Adrian Peterson didn’t know his 2-year-old son because he squandered the opportunity to meet him sooner. His first time meeting the boy was while he was fighting for his life in a hospital bed. It’s not necessarily Peterson’s fault because he wasn’t aware of the child, who lived in South Dakota, until about three months ago.
The mother of the boy thought he was another man’s son until she tried to collect child support. She had a paternity test done so she could force him to help support the child but the test came up negative. Then remembering her sexual encounter with Peterson she reached out to him.
Once Peterson learned of the possibility that he had fathered a child, he didn’t fight or question it. Instead, he wanted to know what he could do to help their situation. He also started making plans to go to South Dakota to meet the toddler and had decided to do so later this month.
Of course, those plans were interrupted when this tragedy took place. Once Peterson was made aware of the attack to his son he dropped everything to go and be by the boy’s side. Since that time until now Peterson has been very involved in the process of decisions with the boy; he even pushed to have his organs donated so other people could live.
The moral of the story was penned many years ago by Thomas Jefferson when he told mankind not to put off until tomorrow the things that we have the power to do today. Too often we make the ignorant, but hopeful, decision to take an action at a later date when it could have been done much sooner.
This is why it’s so important to live in the present tense; this is the most important time there is. Focus on now because nothing else exists outside of the minute you are currently in. Any time outside of right now is either a memory or a mind projection.
We can only beat procrastination by learning to embrace the present tense. We’ll experience three major things when we do, such as:
1. We will function at a greater level of Responsibility: By living and operating in the present it heightens your understanding that right now is your golden opportunity; not yesterday nor tomorrow. It causes you to be keenly aware of the power you have to change your future. Taking advantage of today gives power to your goals while setting you on the path to activating your dreams.
2. We will function at a greater sense of urgency: It may be easier to find an excuse for putting things off but it’s much more fulfilling to dump procrastination and own today. This is the perfect example of thinking or saying it will be done later and only to be forced to accept that it will never get happen. By operating at a low level of urgency we often find ourselves succumbing to a life of frustration wonder what could have been. Understanding the level of urgency that surrounds your current events afford you the attitude that nothing is going to stand in your way. All of a sudden no excuse is ever worth your current opportunity.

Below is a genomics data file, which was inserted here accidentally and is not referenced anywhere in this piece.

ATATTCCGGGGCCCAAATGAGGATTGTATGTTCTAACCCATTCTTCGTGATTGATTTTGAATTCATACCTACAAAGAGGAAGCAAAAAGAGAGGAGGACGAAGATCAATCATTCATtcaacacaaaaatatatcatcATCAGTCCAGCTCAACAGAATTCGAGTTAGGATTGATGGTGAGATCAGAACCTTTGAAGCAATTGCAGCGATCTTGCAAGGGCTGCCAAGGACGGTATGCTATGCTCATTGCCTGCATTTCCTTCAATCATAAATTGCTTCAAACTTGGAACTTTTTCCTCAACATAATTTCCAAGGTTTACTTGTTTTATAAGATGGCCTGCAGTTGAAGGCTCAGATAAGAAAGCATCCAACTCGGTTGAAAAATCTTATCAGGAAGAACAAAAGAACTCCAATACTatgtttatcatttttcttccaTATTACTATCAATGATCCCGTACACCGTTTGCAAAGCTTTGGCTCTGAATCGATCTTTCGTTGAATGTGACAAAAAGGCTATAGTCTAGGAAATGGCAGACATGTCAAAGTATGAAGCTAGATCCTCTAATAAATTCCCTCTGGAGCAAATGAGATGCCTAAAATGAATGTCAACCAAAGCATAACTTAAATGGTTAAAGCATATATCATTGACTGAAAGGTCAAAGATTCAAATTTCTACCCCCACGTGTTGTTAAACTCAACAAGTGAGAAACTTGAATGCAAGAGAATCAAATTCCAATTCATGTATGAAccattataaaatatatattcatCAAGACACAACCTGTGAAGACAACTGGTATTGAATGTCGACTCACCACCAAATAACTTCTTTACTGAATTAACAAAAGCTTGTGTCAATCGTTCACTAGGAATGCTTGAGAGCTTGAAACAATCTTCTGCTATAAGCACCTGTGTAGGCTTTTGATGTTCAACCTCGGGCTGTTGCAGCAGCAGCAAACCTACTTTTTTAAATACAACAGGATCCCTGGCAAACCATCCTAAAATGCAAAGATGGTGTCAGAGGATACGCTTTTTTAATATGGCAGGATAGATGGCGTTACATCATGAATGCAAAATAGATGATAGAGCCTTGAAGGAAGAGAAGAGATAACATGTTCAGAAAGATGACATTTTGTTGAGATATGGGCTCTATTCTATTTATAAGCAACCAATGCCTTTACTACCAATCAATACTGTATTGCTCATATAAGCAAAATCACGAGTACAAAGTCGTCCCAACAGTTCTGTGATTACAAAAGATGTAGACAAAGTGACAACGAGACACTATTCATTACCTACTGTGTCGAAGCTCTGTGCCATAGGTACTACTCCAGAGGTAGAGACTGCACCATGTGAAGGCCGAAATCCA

3. We will function at a greater level of confidence: Life in the here and now allows you the privilege of pure potential. This is the state of mind which allows you a better chance at favorable outcomes. You will find yourself constantly in the zone with a heightened state of awareness. You will feel good on a consistent basis. Your levels of satisfaction and confidence will increase considerably, allowing your intuition and creativity to operate freely.
When Peterson learned he had a son he could have made a quick trip to South Dakota just to meet the child. Instead, he thought he had time and concluded that he would wait until later this month. No doubt, he did get to see him, but he didn’t meet his son and the child never got to meet his father. It’s called procrastination.
This isn’t a slap to Peterson by far; but rather a push for the rest of us to learn to embrace opportunities that are within our power to embrace. Don’t put off until tomorrow what we can certainly do today. The truth for Peterson and the rest of us is that the future will only be a repeat of the past unless we all learn to the importance of NOW. The decision is yours…what are you waiting for?
Adrian Peterson learned he was the child’s father about three months ago but let the opportunity to meet him slip through his fingers. He didn’t know his son prior to this tragedy; instead he met his 2-year-old son for the first time on his death bed.
By: Cherese Jackson (Virginia)